Everyone knows the big names in Israeli manufacturing, like Teva Pharmaceutical Industries and Ahava cosmetics, and there are others, just as successful on the world stage, that fly under the radar. The establishment of world-leading companies and brands marks a significant stage in a country’s development.

“BMW is Germany. Hermès is very French. Burberry is very British,” said Tim Calkins, a professor of marketing at Northwestern University’s Kellogg School of Business. “For some brands, location is a big part of the brand meaning. A strong brand can give a sense of pride to a country.”

Manufacturing generates almost one-fifth of everything Israel produces in an average year, according to the Manufacturers Association of Israel. North America is Israel’s largest export market, with 30 percent, or $12.7 billion, of all exports, with Europe close behind at 29 percent.

Even 40 years ago, Israel didn’t have the luxury of thinking about branding. Manufacturing had advanced, but until the 1970s most of the country’s resources were directed into economic necessities: food production, infrastructure and immigrant employment. Traditional industries such as food processing, textiles, furniture, pesticides, rubber and plastic products provided most of the country’s industrial output, according to the Ministry of Foreign Affairs.

The next phase of development concentrated on weapons manufacture due to various arms embargoes, and that in turn created the base for the high-tech industry that hogs the limelight these days. But even as high-tech has exploded, manufacturing has grown, too, often from a base in Israel to production facilities around the world.

“No doubt, the good reputation of Israeli products and companies in countries around the world contributes a great deal to how Israel is perceived,” said Shraga Brosh, who heads the Manufacturers Association. “It is the Israeli industry’s commitment to assure that our products are not only competitive on a global scale but also leading in both their quality and innovative technology.”

For example, Strauss Group Food Products, the country’s second-largest food and beverage company, makes Sabra-brand chilled dips and spreads. It also owns the Max Brenner Chocolate Bar chain, which has locations in New York and Las Vegas,  in addition to 36 others, and is an international corporation with 13,500 employees manufacturing in 21 countries.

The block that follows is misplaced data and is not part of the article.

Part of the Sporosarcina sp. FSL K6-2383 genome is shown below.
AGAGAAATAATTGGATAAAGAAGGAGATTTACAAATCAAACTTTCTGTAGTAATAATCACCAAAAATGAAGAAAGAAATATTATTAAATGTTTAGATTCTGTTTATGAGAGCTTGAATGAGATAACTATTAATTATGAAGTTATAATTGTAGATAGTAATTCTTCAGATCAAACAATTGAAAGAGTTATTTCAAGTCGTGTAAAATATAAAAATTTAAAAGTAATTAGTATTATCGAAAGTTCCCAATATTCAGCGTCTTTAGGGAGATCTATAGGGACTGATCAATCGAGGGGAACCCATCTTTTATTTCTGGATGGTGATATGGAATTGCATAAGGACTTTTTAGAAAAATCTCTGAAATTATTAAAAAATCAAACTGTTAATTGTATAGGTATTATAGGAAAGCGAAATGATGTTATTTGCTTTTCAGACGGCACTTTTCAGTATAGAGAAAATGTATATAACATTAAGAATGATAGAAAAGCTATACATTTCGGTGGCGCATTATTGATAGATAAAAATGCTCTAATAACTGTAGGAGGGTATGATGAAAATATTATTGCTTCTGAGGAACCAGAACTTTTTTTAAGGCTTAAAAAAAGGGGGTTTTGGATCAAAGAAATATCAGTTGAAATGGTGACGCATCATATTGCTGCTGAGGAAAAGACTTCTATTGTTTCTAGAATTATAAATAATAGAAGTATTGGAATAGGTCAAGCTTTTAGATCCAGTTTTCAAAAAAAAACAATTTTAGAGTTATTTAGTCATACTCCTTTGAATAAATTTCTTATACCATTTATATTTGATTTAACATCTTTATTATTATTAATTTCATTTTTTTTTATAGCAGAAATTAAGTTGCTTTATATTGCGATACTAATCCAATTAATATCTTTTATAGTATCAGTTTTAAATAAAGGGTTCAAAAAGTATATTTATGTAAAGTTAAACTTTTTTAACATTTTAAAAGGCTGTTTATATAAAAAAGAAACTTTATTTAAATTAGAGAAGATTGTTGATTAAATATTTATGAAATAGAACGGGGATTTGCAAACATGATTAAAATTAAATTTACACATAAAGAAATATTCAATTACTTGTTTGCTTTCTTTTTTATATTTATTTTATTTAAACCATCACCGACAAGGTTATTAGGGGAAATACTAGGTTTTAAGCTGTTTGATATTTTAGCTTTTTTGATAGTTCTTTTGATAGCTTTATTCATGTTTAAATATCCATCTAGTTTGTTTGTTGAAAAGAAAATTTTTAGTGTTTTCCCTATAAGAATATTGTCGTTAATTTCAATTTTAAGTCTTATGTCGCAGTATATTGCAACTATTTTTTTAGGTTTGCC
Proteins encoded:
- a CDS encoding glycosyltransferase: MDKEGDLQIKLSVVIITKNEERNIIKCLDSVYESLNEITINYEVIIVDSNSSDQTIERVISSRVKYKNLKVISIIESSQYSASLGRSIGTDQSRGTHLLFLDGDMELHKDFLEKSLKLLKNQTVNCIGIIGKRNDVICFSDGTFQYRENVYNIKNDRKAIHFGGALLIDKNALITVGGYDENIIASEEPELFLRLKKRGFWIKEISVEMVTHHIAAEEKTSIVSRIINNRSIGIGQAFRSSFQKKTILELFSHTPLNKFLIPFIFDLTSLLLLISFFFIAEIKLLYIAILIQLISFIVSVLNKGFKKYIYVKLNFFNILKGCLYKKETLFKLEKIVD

Less visible is Delta Galil Industries, whose apparel products most people have worn, although they may not have known it. The company’s clientele includes retail giants such as Target, Wal-Mart, Calvin Klein, Nike, Maidenform and Tommy Hilfiger. Delta has design, development and manufacturing centers on four continents and employs 7,000 people.

Israeli manufacturing also has its grittier side. ICL is one of the world’s leading fertilizer and specialty chemical companies, with a monopoly on certain Dead Sea and Negev Desert extraction concessions. Palram Plastic Products makes polycarbonate, PVC and other thermoplastic sheets for industries such as construction and graphics.

And then, of course, there are high-flying consumer product brand names like Naot, which makes footwear; Ahava, maker of cosmetics with Dead Sea ingredients; and Gottex, the high-fashion swimsuit manufacturer.

Such companies aren’t as big as Teva, which operates in 60 countries, but they play an important role in shaping Israel’s image. Nations have long defined themselves by their manufacturing. The production of luxury goods has shaped French identity, for example, at least as far back as the days of the Sun King, Louis XIV, who nurtured those industries in the belief that the sale of shoes and Champagne would help him dominate Europe.

Like 17th century France, modern Israel is known for the export of footwear — sandals — and edibles — hummus. And in decades the country has developed to the point when it has its own brand, one that mainly plays off the country’s rugged beauty, wholesome natural products and active lifestyle.

“There’s no question that Israel is bolstered by some of its strong brands,” Calkins said. “They reflect back on the country, and the country reflects on the brand. It enhances both.”